Puerto Rico Is on the Brink of Default
Puerto Rico is about to miss payment on $422 million it owes creditors.
Barring an unlikely last-minute miracle, Puerto Rico is going to default on its debt Monday.
The U.S. commonwealth owes creditors $70 billion, and $422 million of that is due on May 1. This week, Puerto Rico Gov. Alejandro Garcia Padilla said “there will be a default on Monday,” adding, “I don’t think there is a deal on the table that avoids a default.”
Earlier this year, House Speaker Paul Ryan (R-Wis.) gave lawmakers three months to come up with a “responsible solution” to the island’s debt crisis, but so far Democrats and Republicans can’t come to terms on how to rescue Puerto Rico, home to 3.5 million U.S. citizens. The White House wants Congress to give Padilla’s government something similar to Chapter 9 bankruptcy protection, which would set up an orderly process for creditors to get paid back some of what they’re owed.
So far, lawmakers have failed to agree on legislation that would grant Puerto Rico this protection. Opponents of a bailout insist that the island must be more transparent about the state of its finances before a bailout occurs.
“I don’t think it’s fair to say it’s going to be a bailout upfront. I think that’s accurate, but the major concern is will it end up being a backstop?,” Rep. Dave Brat (R-Va.), a member of the conservative House Freedom Caucus, said earlier this week of the proposed Puerto Rico Oversight, Management and Economic Stability Act (PROMESA). “If we go along with setting up a control board and something goes wrong … who’s the backstop?”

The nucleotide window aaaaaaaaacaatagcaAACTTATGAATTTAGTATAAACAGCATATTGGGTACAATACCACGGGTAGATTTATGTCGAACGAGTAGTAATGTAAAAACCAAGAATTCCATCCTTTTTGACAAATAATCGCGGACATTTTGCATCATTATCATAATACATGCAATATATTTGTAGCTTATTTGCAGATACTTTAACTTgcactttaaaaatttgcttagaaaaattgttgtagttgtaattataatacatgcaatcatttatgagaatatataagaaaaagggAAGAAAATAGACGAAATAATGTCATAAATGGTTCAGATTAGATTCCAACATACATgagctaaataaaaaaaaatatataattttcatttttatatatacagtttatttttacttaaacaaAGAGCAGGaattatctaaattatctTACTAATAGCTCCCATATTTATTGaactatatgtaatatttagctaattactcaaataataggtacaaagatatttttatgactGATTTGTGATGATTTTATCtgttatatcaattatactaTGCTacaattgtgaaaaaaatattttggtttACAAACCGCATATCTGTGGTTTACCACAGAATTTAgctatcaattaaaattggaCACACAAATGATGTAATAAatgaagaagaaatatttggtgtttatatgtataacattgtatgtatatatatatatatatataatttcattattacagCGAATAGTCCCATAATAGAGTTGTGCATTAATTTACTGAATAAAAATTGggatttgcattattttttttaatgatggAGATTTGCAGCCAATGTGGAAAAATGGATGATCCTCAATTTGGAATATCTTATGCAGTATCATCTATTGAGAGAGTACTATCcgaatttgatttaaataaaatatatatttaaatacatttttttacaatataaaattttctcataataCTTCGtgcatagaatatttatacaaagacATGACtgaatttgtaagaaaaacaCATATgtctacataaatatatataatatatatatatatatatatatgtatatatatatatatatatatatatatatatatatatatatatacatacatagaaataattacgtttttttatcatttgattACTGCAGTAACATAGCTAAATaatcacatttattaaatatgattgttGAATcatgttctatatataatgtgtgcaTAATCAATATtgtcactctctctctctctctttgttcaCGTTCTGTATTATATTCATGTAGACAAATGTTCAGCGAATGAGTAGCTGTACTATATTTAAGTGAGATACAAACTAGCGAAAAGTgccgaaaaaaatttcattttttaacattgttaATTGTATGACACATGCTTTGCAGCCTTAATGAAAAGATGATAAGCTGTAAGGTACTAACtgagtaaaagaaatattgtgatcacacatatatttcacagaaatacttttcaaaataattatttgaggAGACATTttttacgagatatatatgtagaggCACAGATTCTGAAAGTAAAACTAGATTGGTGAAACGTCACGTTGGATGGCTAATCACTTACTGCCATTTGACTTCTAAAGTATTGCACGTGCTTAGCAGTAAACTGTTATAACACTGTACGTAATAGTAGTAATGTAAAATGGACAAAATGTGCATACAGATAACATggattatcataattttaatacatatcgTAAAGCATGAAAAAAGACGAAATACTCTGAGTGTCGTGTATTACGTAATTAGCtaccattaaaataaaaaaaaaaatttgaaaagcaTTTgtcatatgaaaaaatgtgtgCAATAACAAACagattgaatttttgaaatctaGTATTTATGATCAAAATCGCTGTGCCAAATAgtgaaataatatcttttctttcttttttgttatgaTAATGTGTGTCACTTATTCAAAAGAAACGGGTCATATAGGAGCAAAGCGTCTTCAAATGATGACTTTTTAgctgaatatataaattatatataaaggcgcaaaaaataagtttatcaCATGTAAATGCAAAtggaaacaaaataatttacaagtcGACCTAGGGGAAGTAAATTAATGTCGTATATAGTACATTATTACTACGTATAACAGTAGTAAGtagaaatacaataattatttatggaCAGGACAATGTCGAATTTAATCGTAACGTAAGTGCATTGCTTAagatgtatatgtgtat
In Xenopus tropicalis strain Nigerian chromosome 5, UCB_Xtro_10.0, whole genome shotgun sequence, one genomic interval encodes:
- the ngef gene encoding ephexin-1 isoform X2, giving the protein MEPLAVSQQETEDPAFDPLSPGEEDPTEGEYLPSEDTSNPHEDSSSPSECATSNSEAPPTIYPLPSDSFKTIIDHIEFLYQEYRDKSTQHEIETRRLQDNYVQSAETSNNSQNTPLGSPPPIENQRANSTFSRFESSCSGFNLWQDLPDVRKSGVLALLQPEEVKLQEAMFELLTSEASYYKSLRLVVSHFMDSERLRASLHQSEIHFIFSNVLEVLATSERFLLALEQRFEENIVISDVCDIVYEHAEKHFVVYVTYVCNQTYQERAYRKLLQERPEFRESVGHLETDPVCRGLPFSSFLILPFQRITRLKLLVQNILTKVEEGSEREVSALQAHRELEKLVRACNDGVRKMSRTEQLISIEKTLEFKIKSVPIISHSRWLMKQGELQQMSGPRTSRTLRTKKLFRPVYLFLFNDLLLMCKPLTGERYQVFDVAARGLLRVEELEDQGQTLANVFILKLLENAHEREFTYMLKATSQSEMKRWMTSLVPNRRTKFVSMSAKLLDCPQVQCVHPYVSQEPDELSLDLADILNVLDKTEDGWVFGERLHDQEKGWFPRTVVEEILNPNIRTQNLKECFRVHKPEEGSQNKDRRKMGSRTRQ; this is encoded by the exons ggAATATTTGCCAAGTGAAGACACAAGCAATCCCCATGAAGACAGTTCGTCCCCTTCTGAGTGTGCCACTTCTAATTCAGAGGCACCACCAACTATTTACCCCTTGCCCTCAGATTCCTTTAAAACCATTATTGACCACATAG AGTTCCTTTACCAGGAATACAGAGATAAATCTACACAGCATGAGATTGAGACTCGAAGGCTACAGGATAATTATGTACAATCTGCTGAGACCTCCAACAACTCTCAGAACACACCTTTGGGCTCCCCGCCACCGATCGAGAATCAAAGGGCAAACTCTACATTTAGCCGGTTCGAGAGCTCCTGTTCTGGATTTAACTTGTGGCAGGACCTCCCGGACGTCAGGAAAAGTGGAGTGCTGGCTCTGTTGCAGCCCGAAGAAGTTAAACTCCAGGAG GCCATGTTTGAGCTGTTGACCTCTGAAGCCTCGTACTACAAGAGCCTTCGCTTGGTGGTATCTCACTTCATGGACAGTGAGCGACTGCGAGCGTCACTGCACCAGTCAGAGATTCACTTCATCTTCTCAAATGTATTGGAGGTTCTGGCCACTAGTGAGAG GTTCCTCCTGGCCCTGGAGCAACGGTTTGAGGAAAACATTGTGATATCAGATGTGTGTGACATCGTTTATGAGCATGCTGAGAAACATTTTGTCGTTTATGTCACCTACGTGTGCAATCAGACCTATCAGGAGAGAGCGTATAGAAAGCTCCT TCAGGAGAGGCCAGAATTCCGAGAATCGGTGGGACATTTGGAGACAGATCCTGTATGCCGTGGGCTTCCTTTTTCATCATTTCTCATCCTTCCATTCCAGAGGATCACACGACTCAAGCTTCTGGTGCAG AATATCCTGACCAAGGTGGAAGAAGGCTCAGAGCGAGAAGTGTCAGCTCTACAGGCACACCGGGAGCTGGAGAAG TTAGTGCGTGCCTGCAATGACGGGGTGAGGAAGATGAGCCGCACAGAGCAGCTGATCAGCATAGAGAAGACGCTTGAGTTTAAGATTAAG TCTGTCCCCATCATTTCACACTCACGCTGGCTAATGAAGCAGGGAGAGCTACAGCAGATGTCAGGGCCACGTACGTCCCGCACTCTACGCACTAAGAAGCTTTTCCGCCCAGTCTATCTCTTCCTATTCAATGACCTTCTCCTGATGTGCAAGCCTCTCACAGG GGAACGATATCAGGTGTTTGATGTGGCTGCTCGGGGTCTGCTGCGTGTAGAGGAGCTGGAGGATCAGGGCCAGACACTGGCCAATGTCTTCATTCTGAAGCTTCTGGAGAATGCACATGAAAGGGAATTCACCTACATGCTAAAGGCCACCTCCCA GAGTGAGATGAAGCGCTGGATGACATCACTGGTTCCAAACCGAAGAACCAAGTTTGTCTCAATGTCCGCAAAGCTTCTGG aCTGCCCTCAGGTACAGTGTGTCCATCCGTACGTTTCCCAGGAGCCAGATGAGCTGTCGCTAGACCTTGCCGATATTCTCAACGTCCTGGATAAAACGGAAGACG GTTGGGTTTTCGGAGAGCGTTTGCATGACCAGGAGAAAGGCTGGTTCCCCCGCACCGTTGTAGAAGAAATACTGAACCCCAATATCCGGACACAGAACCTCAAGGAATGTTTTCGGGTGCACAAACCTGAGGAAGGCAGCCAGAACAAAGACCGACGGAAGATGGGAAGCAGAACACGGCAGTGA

Even HBO’s John Oliver has weighed in on the crisis, urging Congress to give Puerto Rico a lifeline.
A restructuring of Puerto Rico’s $70 billion in debt would be the biggest ever in the $3.7 trillion-dollar municipal market. State and local governments rely on these loans to raise cash to pay for the cost of operating.
Without congressional action, Puerto Rico’s default gets ugly quickly. When and if the island misses its payment Monday, it opens the door to larger and more consequential defaults on debt protected by the island’s constitution. Puerto Rico owes $2 billion on July 1. This includes an $805 million payment on its general-obligation bonds, guaranteed under the island’s constitution to be paid before anything else.
In March, Padilla said that without financial help, his government would not be able to deal with the Zika virus, because it did not have the cash to eliminate standing pools of water or other places where mosquitoes thrive. Bites from the bug transmit the virus, which has been linked to birth defects, and the CDC estimates 20 percent of Puerto Ricans living on the island could contract it. On Friday, the Centers for Disease Control and Prevention reported the first death from the virus on the island.
And economic conditions there show no sign of improving, so chances that the government could eventually come up with the money it owes are slim. Puerto Rico faces a trifecta of challenges: Its government has spent irresponsibly for years; for five of the last six, it has failed to pass a balanced budget, a constitutional requirement. Its GDP hasn’t grown since 2005, floating in negative territory ever since.
And its population is shrinking, fast. According to a Pew report released in March, its population is 3.47 million in 2015, down 334,000 from 2000, or a 9 percent drop. Seventy-five percent of this loss has occurred since 2010. This continues the largest emigration in more than 50 years, Pew found.
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